Blu-ray Review: ‘Sleepwalker’


Every now and then you suspect that a film gains cult status simply because it’s seldom been seen. Take for instance Saxon Logan’s Sleepwalker (1984). So few people have sampled this bizarre horror-thriller since its initial release that it was doubted as to whether it even existed at all. But exist it does, and the film – starring Joanna David, Nickolas Grace, Heather Page and Bill Douglas and released by the BFI as part of their Flipside series – is a thoroughly odd concoction. A storm-lashed evening sees a visit by Angela (David) and her husband Richard (Grace) to their friends Marion (Page) and Alex (Douglas).

The seemingly happy couple have just inherited a lonely and dilapidated country house. As the night wares on, however, and tensions between the four individuals reach boiling point, the party meets a shattering and unexpectedly bloody conclusion. Unfortunately, for all the initial intrigue, Sleepwalker is in actual fact rather tedious as a whole. Apart from the occasional dramatic dream sequence – generally consisting of horrific things happening to the character of Marion – and sporadic startling situations arising from the storm which rages outside the house for the duration of the film, nothing remotely unnerving happens until the closing five minutes, by which time the viewer will most likely have lost interest in events.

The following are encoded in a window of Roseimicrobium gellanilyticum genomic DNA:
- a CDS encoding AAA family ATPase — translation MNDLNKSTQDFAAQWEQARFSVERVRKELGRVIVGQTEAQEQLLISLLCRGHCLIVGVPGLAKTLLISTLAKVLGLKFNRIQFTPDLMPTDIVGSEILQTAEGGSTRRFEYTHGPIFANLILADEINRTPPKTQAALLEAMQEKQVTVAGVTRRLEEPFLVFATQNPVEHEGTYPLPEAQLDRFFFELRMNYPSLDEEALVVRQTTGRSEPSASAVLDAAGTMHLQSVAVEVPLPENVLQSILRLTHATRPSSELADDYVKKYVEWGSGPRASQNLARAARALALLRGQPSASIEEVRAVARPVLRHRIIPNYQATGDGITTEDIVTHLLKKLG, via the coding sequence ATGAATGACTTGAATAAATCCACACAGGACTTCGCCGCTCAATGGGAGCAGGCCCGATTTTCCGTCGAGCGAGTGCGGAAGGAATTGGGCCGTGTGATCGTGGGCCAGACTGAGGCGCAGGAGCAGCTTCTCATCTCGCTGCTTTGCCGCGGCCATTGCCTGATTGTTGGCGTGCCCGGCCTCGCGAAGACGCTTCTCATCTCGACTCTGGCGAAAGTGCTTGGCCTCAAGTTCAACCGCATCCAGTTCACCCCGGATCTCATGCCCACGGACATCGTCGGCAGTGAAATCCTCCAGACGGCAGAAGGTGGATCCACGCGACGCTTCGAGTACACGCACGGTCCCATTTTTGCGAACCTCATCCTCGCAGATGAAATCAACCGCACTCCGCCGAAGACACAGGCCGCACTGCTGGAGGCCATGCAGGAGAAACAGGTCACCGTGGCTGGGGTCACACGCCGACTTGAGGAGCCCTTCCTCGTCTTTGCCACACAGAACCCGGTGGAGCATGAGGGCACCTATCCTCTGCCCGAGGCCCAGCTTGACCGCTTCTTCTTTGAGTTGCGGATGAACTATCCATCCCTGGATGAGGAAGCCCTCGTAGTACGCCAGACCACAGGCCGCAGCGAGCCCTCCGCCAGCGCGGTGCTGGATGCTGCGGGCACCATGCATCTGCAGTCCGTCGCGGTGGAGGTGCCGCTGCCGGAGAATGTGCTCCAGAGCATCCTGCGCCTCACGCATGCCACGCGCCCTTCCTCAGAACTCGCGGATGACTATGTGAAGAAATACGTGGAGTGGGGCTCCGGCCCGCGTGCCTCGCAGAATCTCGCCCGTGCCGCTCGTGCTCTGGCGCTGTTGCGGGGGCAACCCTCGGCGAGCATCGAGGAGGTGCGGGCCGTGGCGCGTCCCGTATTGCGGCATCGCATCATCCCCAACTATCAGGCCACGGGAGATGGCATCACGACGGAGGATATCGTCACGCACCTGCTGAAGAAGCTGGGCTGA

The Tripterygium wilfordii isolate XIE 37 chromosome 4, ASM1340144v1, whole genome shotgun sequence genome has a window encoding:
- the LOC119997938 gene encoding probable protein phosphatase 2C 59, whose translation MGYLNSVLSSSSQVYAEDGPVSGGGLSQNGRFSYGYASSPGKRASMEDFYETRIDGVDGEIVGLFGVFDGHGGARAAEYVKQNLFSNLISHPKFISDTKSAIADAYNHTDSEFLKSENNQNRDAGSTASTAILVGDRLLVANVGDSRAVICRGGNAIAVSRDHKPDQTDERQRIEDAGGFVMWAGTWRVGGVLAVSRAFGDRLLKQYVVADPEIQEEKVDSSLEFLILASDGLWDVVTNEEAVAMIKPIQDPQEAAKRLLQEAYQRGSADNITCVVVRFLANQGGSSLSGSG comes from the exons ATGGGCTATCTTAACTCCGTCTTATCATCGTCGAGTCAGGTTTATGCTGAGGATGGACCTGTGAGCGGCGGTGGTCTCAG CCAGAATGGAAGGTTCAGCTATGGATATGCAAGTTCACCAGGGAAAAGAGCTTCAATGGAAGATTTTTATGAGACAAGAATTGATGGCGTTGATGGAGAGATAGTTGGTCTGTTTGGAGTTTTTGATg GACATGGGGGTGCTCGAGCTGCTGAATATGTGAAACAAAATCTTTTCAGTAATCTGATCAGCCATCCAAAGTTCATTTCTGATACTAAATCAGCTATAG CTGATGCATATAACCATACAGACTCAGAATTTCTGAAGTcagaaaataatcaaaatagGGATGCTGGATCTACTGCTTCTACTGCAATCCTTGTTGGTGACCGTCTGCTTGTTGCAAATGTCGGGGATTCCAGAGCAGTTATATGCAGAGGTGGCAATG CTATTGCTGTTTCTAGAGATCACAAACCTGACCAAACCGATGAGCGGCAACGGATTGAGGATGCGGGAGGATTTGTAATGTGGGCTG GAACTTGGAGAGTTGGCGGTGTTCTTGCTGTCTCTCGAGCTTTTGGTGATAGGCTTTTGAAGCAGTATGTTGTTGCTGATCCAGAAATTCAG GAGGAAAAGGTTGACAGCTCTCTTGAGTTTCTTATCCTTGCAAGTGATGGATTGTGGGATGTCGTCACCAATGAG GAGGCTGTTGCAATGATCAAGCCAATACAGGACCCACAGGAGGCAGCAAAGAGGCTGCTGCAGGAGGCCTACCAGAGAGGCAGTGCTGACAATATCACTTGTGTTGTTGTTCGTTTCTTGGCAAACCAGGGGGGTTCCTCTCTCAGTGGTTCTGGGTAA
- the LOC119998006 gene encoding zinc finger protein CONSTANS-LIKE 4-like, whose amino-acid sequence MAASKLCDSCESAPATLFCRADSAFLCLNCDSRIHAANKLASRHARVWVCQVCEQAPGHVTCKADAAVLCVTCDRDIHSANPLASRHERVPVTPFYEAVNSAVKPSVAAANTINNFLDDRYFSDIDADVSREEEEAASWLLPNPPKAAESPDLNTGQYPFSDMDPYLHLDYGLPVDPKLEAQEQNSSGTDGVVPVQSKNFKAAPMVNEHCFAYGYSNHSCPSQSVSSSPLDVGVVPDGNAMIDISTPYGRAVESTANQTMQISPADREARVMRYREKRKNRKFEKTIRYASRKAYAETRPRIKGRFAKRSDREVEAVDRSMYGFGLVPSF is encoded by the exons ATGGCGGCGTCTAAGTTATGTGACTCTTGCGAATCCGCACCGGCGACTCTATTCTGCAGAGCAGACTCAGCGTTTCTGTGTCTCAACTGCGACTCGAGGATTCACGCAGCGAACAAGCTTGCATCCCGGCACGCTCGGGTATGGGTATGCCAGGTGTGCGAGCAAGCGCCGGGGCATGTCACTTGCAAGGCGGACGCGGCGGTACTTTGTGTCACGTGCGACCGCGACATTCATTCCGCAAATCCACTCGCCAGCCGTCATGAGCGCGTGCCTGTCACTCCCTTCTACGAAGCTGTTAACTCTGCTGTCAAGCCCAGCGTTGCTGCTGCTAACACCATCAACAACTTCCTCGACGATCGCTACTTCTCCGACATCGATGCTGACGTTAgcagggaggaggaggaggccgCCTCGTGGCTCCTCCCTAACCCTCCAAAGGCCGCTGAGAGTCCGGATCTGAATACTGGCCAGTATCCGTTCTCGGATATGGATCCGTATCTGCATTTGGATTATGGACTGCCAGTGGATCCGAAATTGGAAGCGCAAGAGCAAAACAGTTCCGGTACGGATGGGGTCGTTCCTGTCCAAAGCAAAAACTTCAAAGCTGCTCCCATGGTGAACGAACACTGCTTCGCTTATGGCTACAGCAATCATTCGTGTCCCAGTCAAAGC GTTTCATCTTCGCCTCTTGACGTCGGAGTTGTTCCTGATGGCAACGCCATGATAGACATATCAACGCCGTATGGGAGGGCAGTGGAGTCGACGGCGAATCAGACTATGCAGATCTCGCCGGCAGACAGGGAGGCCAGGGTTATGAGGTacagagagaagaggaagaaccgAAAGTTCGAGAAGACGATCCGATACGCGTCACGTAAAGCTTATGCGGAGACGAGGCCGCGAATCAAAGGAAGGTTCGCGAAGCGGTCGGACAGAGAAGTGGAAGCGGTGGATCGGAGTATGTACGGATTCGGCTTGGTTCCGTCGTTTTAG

The majority of the fifty minute running time is taken up with the interaction between the two bickering couples in what is clearly intended as a tense relationship study, but by the end is little more than a fly-on-the-wall look at a group of four dissatisfied and rather unpleasant people. The surprisingly gruesome denouement is as shocking for its unexpectedness as for what actually happens, making this film a curiosity as much for its obscurity as for its quality or content.

The remainder of the disc consists of an interview with Saxon Logan, as well as another three short films which are as strange as Sleepwalker and equally dissatisfying. Each of these shorts – The Insomniac (1971) directed by Rodney Giesler, Stepping Out (1977) and Working Surface: A Short Study in ‘the ways’ of a Bourgeois Writer (1979), both directed again by Logan – are a weird mix of the surreal and peculiar, resulting in an uncharacteristically disappointing release from the BFI.

Cleaver Patterson